Helen Joseph had a profound influence on the student movement in South Africa. Many NUSAS activists sought her advice and she was very pleased when SASCO finally emerged.

She transferred her skills onto others easily and recognised the contributions that young people had to make. To her a united student movement would be able to address the problems of this sector much more effectively than a splintered dismembered one.

One of the lessons I have personally learned from Helen is that her profile as an international and national leader did not detract from her commitment to maintaining contact with her grassroots constituency. She showed deep concern for her comrades as human beings and became actively involved in the struggles they encountered. Helen did not forget the political prisoners and together with others campaigned for the release of all political prisoners.

For many of us Christmas day was more special because Helen chose to celebrate it by remembering her friends in prisons throughout this country. She wrote to me once about the DPSC and her friend David Webster and their work to fight for the rights of detainees and their release. She did not have any children of her own, but there are many here today who can lay legitimate claim to being her children.

Helen had the gift of working with people she did not agree with politically. It is well known that Helen was not a committed Marxist and she was not a member of the SACP, but she worked with people who were because she was a democrat and believed in the freedom of political choice.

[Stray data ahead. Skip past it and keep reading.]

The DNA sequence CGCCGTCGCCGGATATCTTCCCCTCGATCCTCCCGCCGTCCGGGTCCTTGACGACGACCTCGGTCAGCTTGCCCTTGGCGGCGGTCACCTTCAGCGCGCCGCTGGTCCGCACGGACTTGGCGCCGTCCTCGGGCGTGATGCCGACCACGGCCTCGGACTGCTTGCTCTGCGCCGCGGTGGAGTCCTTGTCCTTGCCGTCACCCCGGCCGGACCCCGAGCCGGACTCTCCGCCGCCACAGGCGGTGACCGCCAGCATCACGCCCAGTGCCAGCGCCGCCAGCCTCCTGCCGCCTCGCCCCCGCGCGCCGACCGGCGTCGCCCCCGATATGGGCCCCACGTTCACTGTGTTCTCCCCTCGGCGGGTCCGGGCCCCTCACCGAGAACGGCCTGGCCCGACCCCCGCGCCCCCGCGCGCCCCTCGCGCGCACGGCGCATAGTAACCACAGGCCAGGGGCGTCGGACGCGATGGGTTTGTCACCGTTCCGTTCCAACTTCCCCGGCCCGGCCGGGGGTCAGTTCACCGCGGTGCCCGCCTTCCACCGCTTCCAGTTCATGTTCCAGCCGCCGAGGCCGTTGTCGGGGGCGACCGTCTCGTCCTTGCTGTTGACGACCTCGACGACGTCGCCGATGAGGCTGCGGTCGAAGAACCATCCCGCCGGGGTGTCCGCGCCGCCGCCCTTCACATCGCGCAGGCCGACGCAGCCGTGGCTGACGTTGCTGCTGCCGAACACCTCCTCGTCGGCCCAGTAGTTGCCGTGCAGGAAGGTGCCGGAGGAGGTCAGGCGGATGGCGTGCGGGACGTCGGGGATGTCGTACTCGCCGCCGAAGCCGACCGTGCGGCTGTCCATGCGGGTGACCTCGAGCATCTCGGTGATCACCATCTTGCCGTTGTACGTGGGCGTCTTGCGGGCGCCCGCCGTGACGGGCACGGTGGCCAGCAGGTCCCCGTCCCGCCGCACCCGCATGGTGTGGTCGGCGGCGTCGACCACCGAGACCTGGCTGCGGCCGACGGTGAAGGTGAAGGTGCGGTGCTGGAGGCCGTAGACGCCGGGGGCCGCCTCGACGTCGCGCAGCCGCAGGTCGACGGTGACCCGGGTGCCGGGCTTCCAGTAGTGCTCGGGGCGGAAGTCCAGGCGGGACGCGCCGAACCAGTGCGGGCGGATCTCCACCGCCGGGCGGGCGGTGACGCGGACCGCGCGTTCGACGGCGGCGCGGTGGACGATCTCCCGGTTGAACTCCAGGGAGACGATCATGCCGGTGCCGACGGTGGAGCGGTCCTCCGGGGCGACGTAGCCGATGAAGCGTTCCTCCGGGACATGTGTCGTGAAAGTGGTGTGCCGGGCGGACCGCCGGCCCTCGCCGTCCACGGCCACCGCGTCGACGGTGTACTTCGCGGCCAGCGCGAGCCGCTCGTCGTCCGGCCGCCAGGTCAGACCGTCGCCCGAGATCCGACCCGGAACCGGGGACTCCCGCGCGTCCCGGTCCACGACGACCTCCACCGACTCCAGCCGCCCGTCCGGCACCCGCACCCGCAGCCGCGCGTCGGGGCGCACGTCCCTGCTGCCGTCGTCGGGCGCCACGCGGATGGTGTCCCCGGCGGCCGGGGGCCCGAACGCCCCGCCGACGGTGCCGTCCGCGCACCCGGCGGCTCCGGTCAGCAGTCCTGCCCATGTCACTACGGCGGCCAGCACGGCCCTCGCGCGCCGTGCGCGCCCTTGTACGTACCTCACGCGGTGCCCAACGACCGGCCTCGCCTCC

During the treason trial which lasted from 1956 to 1961, our speeches in court would condemn British imperialism, American neo-imperialism, Dutch French and Belgian imperialism. When Helen was cross examined and asked what she thought about British Imperialism, she answered that there was no such thing, because the British had spread out to bring civilisation to all the countries they went to. Helen was a South African revolutionary, but a lady of the British empire. A contradiction in the eyes of many, but to Helen her own reality.

She did not fear to contradict and be contradicted, she feared only the loss of her dignity as a human being and the loss of dignity forced upon others, that is why she fought apartheid so fearlessly and paid the price with banning orders and house arrests which spanned a twenty year period.

During the 1960 state of emergency our lawyers withdrew from the Treason Trial in protest and Duma Nokwe and I undertook to take the statements from the trialists, Helen answered all the questions I put to her very regally and very correctly all except one. I asked her how old she was and she immediately stiffened and asked me what that had to do with the case. I considered this a very natural question to ask, she told me that she would tell me later confidentially. I had no idea that my sister and comrade and fellow freedom fighter would not reveal her age publicly. This was Helen Joseph a woman of contrast and courage a woman we can truly regard as a figure which has helped to shape our destiny and an indelible part of our history.

She worked for a non-racial united and democratic South Africa. She died trusting that we would all deliver this to our country. I salute Isithalandwe Helen Joseph.

In closing friends I would also wish to pay tribute to Sina Mlambo Helen's close companion for the past ten years and thank her for taking care of Helen. I also wish to pass our condolences to Helen's relatives, Clive and Jeremy Fennell, who are with us today.


Source: Nelson Mandela Foundation